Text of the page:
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Immediate and delayed salivary cytokine responses during repeated exposures to Cold Pressor stress.

Neuroimmunomodulation 2023 March 15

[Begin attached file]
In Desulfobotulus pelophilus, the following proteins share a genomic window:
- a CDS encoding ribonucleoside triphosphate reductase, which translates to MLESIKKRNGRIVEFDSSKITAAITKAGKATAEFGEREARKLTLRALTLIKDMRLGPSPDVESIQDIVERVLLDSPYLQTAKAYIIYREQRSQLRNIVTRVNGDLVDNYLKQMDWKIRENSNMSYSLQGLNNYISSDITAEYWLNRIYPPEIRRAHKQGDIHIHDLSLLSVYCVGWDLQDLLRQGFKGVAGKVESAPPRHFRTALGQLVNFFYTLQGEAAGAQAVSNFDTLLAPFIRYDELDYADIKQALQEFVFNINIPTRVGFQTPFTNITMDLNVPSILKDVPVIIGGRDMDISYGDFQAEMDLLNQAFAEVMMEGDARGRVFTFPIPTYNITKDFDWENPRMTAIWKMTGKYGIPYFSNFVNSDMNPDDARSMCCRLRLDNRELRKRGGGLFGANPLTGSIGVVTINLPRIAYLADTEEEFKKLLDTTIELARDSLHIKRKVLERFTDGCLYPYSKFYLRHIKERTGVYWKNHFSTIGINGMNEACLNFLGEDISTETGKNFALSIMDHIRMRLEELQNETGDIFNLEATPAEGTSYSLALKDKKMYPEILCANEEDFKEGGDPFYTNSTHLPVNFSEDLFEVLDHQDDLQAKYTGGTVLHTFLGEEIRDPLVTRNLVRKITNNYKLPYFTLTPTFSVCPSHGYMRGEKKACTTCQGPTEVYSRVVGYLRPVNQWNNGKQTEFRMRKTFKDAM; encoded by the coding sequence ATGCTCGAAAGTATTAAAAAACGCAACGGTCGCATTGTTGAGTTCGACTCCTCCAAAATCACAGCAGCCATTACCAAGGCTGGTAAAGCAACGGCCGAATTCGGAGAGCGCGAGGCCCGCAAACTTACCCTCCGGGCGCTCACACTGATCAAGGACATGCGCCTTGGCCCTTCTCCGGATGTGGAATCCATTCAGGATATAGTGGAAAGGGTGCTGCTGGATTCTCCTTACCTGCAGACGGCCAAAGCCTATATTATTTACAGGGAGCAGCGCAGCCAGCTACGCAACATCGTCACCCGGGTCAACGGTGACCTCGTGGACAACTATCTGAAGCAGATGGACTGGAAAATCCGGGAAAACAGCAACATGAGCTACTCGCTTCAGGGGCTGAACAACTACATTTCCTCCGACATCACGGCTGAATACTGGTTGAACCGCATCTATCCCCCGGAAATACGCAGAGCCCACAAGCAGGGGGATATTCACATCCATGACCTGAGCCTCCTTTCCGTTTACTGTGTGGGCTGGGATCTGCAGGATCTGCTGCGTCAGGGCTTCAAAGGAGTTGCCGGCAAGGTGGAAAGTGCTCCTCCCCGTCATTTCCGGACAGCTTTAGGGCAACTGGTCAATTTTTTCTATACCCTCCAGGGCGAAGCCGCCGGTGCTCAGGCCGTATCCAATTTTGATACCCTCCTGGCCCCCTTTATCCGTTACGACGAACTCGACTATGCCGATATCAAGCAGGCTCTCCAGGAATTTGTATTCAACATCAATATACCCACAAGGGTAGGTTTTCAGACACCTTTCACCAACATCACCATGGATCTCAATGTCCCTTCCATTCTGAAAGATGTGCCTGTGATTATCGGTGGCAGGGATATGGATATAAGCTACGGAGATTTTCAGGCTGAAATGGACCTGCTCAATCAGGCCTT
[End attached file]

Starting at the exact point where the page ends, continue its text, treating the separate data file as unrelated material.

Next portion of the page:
Introduction Excessive stress is increasingly recognized as an important trigger of many diseases prevalent in modern societies and monitoring such stress related effects could aid prevention. The measurement of salivary markers of inflammation is emerging as a promising tool to non-invasively quantify stress' effects on immune processes in everyday life and thereby detect early aberrations before the manifestation of serious health problems. However, more laboratory-controlled research is needed in order to establish the timescale and determinants of salivary cytokine responses to acute stress. Methods We repeatedly exposed participants to Cold Pressor stress (CPT) or a control procedure and measured a wide array of salivary cytokines as well as subjective, cardiovascular and cortisol stress reactions. CPT exposure was repeated every 15 minutes, 3 times in total, with a duration of 3 minutes each. Saliva was sampled immediately after the first two exposures as well as in 15-minute intervals until 60 minutes after the onset of the first intervention. Results We found that many cytokines were detectable in saliva. Specific stress effects were limited to IL-8 and IL-6, however, which decreased immediately or 15 minutes after stress onset, respectively. Moreover, IL-8 was negatively correlated to cortisol output in the stress but not the control group. Significant increases were also observed in salivary TNF and IFN, however, these effects were similar under both, stress and control conditions. Discussion Our results show that particular salivary cytokines may be sensitive to immediate effects of acute CPT-induced stress and also highlight the importance of employing control procedures to discern stress effects from unrelated variations in salivary cytokines.

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